4) keeping alive a rational debate on gender equality, exploitation, falsity of charges and reform of law.

It is an erosion of faith in the legal system that leads to people seeking out justice through social media. A feeling that the law is unfairly stacked up against men leads to much misguided misogyny. Why not begin a discussion based on statistics, observed reality and myths associated with these claims?

Let us use our power to manifest our collective power into meaningful action to arrive at rational conclusions. Let us be sceptical and not raise a speculative spectre. Let not the collective conscience of the nation turn in its bed only to turn around.

About the author: Shruthi Venukumar holds a Masters Degree in Politics from Jawaharlal Nehru University. She is currently an Editor with Macmillan Education. Engaging with and debating political and social issues, be them burning and on the back-burner, are her calling in life. She loves to go backpacking and is fascinated by the profundity found in psychology and philosophy.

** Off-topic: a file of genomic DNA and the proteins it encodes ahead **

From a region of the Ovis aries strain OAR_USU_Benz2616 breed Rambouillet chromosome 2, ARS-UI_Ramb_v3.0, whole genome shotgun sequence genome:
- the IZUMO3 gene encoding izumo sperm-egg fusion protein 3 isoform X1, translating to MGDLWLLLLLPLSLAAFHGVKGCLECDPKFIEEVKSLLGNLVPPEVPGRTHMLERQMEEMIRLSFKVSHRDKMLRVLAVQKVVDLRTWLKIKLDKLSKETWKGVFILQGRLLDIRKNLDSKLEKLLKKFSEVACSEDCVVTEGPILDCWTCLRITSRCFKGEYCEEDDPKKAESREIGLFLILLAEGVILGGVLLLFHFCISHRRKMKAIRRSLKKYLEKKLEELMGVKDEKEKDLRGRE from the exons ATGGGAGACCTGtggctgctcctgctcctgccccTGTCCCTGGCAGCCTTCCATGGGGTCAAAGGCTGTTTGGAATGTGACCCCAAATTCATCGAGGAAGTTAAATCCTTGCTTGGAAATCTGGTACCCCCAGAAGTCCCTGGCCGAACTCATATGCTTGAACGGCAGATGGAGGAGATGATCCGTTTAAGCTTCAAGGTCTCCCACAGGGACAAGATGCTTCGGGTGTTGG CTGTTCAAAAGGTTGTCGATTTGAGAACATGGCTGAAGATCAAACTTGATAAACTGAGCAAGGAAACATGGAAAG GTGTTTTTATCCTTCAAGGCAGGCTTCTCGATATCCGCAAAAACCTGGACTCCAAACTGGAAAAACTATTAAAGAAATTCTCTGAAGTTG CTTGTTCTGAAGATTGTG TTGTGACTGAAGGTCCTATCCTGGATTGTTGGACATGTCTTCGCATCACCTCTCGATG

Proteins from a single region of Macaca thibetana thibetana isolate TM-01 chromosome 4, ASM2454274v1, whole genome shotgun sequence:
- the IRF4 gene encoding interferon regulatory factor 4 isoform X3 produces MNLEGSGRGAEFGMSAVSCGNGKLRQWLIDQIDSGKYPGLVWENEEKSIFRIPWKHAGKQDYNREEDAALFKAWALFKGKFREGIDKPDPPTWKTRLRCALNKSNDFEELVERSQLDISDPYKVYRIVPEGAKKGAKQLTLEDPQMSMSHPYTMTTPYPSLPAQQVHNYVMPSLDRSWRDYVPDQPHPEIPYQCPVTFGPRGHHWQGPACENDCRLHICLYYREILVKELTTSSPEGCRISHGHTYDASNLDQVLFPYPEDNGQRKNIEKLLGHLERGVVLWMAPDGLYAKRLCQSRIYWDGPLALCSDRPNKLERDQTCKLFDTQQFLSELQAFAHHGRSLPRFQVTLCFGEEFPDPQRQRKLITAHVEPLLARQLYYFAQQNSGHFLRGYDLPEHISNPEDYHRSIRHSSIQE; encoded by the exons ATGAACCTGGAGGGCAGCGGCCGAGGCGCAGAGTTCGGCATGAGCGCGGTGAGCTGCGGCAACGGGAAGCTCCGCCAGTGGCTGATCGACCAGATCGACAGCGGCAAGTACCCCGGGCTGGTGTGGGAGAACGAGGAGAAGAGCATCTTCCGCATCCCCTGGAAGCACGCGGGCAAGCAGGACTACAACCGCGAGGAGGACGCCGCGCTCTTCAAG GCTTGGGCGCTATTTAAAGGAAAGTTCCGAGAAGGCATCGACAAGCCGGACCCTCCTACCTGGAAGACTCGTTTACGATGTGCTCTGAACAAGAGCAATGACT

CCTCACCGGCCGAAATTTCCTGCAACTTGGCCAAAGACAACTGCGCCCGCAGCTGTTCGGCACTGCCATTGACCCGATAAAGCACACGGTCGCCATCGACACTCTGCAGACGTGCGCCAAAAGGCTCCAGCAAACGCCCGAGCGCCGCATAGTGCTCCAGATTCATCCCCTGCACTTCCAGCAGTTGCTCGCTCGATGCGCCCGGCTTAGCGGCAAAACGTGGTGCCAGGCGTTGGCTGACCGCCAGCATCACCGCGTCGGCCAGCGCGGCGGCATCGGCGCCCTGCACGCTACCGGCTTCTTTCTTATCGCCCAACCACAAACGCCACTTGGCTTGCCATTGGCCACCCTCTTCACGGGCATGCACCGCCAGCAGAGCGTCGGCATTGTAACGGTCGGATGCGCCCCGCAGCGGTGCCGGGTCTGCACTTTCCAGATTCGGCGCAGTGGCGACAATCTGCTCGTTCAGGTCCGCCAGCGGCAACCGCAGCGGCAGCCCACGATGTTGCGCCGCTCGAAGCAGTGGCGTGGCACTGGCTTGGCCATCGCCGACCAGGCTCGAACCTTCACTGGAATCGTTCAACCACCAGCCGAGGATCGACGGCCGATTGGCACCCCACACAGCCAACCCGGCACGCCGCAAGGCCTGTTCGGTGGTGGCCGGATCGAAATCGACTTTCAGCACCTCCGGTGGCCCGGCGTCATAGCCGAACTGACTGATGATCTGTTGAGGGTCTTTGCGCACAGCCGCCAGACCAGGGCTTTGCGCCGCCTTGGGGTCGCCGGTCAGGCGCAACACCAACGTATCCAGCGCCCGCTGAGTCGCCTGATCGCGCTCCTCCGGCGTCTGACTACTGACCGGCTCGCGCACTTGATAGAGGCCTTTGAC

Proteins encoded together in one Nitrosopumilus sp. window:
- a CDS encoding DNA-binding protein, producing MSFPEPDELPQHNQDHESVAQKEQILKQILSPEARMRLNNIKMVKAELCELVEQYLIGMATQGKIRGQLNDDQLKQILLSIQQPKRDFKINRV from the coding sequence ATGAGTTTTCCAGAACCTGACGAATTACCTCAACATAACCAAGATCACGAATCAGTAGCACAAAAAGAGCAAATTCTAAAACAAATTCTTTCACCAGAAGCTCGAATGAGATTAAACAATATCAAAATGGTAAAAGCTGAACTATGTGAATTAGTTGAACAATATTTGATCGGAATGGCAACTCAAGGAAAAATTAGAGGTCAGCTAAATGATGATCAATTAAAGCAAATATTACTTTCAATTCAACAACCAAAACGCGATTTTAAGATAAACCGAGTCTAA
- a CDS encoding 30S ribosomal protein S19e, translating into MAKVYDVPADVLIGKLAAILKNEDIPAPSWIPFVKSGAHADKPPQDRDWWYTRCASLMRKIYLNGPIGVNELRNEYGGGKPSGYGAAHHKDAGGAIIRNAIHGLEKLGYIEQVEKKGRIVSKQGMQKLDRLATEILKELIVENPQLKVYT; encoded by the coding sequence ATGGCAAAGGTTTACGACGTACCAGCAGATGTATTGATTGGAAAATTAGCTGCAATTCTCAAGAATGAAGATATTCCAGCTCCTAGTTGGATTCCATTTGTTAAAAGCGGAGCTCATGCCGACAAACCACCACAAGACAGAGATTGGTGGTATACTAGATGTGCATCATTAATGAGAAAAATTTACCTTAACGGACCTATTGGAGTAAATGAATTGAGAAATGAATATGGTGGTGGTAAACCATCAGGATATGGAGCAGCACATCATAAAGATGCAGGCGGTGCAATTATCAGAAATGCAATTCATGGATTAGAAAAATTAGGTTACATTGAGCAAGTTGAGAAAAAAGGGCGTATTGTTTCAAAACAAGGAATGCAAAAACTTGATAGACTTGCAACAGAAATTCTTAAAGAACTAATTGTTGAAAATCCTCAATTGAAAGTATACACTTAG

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  1. Mayank

    Exactly !!
    I Seriously think that this crap is going nowhere, and this story has only become a tea time Gossip
    now !!! It should be understood that we have Media as the only source of information and also we
    can never know what really happened ,, so as for now we should not take anyone’s side !!!

  2. Anisha Bhatt

    You are late for this article author. You should have written this on the first day. Not now when Jasleen is found guilty in filing a false case…. First day you all were busy shaming the guy . He lost his job, had to spend 18 hours in jail. Imagine the plight of his parents……. Now also, you are passing the judgement and your views. Media should print only NEWS, not their VIEWS. We public will give our views.